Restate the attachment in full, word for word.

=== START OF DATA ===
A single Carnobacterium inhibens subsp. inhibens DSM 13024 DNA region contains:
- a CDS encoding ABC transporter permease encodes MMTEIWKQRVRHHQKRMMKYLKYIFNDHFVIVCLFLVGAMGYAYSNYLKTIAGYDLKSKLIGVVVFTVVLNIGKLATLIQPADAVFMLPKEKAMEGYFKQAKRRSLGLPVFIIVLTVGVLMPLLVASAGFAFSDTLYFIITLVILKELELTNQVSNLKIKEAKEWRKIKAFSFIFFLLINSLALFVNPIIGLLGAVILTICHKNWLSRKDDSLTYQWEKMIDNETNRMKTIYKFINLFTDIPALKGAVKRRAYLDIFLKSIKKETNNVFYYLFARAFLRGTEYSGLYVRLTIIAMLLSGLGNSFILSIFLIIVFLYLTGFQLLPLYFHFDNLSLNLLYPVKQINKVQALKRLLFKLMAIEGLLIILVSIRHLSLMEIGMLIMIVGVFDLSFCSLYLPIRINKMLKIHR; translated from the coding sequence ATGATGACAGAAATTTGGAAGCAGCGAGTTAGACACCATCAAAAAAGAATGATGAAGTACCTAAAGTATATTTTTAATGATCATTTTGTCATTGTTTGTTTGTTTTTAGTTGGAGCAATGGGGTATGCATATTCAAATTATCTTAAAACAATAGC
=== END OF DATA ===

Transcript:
A single Carnobacterium inhibens subsp. inhibens DSM 13024 DNA region contains:
- a CDS encoding ABC transporter permease encodes MMTEIWKQRVRHHQKRMMKYLKYIFNDHFVIVCLFLVGAMGYAYSNYLKTIAGYDLKSKLIGVVVFTVVLNIGKLATLIQPADAVFMLPKEKAMEGYFKQAKRRSLGLPVFIIVLTVGVLMPLLVASAGFAFSDTLYFIITLVILKELELTNQVSNLKIKEAKEWRKIKAFSFIFFLLINSLALFVNPIIGLLGAVILTICHKNWLSRKDDSLTYQWEKMIDNETNRMKTIYKFINLFTDIPALKGAVKRRAYLDIFLKSIKKETNNVFYYLFARAFLRGTEYSGLYVRLTIIAMLLSGLGNSFILSIFLIIVFLYLTGFQLLPLYFHFDNLSLNLLYPVKQINKVQALKRLLFKLMAIEGLLIILVSIRHLSLMEIGMLIMIVGVFDLSFCSLYLPIRINKMLKIHR; translated from the coding sequence ATGATGACAGAAATTTGGAAGCAGCGAGTTAGACACCATCAAAAAAGAATGATGAAGTACCTAAAGTATATTTTTAATGATCATTTTGTCATTGTTTGTTTGTTTTTAGTTGGAGCAATGGGGTATGCATATTCAAATTATCTTAAAACAATAGC